THROUGH THE LENS: Black Women Rule 2021 Americana Honors & Awards Nominations
Our Native Daughters - Americana Honors & Awards 2021 Nominee for Duo/Group - Photo by Amos Perrine
The Americana Honors & Awards nomination process must have been especially difficult this year, as the Americana Music Association’s 3,000 members (of which I am one) had to consider projects released during the usual eligibility period — April 1 through March 31 — of a most unusual year. While there were quite a lot of outstanding records released, there were practically no live in-person performances during those COVID-19-ravaged twelve months. It’s never been said in so many words, but having been around Americana music, AMA members, and fans, it is my considered assessment that the awards’ recipients are generally backed by their live performance track record. After all, only two of the six award categories are for recorded music.
Even a cursory glance at this year’s nominations reflects not only the diversity of Americana music but also its quality, augmented by four primary factors: 1) the release of critically acclaimed music; 2) online performances; 3) awareness by AMA members of who’s making substantial contributions to Americana music; and 4) name recognition, which always plays a role.
While many of the usual suspects, e.g., Jason Isbell, Margo Price, Steve Earle, The Highwomen, Brandi Carlile, John Prine, and Sturgill Simpson got nominations, below are a few quick thoughts on what is an extraordinary slate for 2021.
Black Women Make Their Presence Felt
A definite highlight in this year’s list of nominees is the presence of Black women. Nine of the 30 nominations went to Black women.
While Our Native Daughters has again been nominated (Duo/Group), two of its members, Amythyst Kiah and Allison Russell, have been nominated for individual awards in the Emerging Act category, with Kiah also getting a nod for Song of the Year with “Black Myself.” Both have new albums for 2021, but Russell’s was released May 21 and Kiah’s comes out June 18, both after the March 31 eligibility cutoff.
While Valerie June’s two nominations (Album of the Year and, with Carla Thomas, Song of the Year) and Tanya Blount’s as part of The War and Treaty (Duo/Group) came as no surprise, Arizona’s Joy Oladokun’s nod for Emerging Act to some may seem to have come out of left field. However, I think it best demonstrates how aware the Association’s members are of deserving talent outside the confines of major metropolitan locations. This nomination will definitely give her Oladokun’s June 4 major label debut album, In Defense of My Own Happiness, a major boost.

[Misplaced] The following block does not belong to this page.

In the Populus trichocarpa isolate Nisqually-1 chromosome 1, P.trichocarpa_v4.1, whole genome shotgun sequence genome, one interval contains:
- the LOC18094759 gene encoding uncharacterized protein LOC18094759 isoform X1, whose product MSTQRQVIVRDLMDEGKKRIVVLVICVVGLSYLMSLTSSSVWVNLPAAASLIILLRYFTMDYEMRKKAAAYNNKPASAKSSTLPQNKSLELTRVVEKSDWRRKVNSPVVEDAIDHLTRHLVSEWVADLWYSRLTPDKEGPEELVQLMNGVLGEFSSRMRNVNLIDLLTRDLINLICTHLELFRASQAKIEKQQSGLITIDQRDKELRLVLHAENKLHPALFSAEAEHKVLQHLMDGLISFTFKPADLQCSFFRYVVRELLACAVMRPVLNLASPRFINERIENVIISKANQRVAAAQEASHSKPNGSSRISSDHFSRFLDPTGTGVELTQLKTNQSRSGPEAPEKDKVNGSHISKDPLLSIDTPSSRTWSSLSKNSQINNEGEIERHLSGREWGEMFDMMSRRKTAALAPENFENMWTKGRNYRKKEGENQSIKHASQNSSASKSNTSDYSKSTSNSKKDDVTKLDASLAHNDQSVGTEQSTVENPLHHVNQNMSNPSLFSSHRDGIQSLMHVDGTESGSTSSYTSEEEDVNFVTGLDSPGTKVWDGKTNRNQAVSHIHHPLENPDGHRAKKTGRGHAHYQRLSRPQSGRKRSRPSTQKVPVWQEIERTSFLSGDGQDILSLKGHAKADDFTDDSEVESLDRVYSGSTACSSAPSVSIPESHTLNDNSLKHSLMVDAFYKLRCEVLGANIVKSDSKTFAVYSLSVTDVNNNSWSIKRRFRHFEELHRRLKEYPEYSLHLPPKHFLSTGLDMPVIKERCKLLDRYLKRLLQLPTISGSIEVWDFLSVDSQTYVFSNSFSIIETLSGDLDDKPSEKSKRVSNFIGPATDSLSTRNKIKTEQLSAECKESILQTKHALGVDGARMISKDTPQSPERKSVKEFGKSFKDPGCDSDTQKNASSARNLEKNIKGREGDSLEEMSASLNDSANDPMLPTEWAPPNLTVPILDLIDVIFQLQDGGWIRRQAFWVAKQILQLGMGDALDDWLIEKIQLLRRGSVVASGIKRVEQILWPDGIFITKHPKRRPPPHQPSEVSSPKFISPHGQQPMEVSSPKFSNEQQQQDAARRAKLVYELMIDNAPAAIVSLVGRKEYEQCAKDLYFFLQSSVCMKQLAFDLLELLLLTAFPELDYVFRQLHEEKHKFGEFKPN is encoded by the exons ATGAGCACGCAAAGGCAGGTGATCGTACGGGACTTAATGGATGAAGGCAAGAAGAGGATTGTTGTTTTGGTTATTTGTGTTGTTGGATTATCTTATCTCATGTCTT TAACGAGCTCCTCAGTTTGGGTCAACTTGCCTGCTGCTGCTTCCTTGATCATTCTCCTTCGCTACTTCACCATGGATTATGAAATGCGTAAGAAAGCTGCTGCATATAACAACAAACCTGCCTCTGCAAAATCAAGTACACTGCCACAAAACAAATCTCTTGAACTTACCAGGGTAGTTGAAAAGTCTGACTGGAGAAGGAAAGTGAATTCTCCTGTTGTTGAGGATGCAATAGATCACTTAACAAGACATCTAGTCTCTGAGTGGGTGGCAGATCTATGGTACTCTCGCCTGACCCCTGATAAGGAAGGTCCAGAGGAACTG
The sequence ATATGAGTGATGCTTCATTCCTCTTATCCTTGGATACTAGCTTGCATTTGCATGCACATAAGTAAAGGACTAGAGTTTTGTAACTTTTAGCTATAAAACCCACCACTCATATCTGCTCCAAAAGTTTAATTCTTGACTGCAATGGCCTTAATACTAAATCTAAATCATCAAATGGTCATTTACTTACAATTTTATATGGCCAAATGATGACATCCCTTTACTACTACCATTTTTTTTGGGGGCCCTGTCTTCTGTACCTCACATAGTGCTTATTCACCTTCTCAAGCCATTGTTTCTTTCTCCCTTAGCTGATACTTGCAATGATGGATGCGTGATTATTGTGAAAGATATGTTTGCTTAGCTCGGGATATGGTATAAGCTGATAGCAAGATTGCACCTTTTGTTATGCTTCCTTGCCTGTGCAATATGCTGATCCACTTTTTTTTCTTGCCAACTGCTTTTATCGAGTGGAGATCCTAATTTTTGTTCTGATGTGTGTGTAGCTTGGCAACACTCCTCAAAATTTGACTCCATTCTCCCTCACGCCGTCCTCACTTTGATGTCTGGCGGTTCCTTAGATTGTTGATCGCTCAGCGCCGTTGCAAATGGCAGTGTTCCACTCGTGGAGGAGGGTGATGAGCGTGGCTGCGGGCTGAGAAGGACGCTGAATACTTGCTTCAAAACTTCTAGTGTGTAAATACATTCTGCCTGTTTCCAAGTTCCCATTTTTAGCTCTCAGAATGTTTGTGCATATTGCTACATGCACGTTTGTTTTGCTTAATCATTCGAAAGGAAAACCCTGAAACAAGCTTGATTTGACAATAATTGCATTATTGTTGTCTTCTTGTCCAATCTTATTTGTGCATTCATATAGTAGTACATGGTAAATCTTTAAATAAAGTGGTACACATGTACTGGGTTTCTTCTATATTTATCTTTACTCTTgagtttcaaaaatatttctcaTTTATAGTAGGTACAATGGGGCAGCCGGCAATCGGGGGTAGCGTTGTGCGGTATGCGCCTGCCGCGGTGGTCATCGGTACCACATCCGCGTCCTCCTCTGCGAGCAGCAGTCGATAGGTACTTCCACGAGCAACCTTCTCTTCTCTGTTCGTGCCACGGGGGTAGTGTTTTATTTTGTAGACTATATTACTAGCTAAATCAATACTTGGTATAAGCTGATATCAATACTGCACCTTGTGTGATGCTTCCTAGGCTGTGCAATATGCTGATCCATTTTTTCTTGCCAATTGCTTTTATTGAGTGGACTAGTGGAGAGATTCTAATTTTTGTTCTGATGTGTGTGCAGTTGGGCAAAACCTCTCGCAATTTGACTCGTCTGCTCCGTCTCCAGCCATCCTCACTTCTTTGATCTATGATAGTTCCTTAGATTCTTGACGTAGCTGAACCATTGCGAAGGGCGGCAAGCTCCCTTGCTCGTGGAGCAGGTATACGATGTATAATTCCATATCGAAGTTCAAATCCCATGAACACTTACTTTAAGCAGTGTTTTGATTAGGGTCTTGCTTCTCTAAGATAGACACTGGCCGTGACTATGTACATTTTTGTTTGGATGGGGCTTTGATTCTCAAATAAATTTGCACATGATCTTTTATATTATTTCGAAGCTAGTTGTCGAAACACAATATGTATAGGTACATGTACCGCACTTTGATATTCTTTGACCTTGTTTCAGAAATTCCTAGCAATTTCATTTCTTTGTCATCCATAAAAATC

Closer to home, drummer Megan Coleman, known for adding electronic beats to her old-school percussion and a vital member of the Nashville music community for more than 15 years, got a nomination for Instrumentalist of the Year. Most recently she’s played drums for country artist Lucie Silvas. She also gained notable attention when she set the beat for Yola’s “Grammy Salute to Music Legends” 2020 performance at the Ryman, playing Sister Rosetta Tharpe’s “Up Above My Head” as part of a session-musician supergroup that also included Rhiannon Giddens and Laurie Anderson.
Two Artist of the Year nominees were somewhat surprising as neither has won an AMA award before. First, there’s Kathleen Edwards, who, after several well-received albums and a dedicated fan base, took a break from music in 2014 to open a coffee house. Last August her album Total Freedom was released with great fanfare. This may have been the Association’s way of saying it’s good to have her back. Second, Grammy and IBMA award winner Billy Strings lost the Association’s Emerging Act award in 2020, but I think members felt his brilliance during the past few years and feel he needs to be more fully recognized.
While not a surprise exactly, Black Pumas made the jump from winning the Emerging Act award last year to being nominated for Duo/Group of the Year this year. But that category does have one surprise: With basically only the release of the multi-disc Boots No. 2: The Lost Songs project during the eligibility period, Gillian Welch and David Rawlings garnered a nomination in that same category. My feeling is that this duo is so beloved by the Association’s members and breadth of backlogged material was so outstanding that they just had to be nominated.
For a complete list of this year’s nominations, see Stacy Chandler’s article.
Now, the photos. Click on any photo below to view the gallery as a full-size slide show.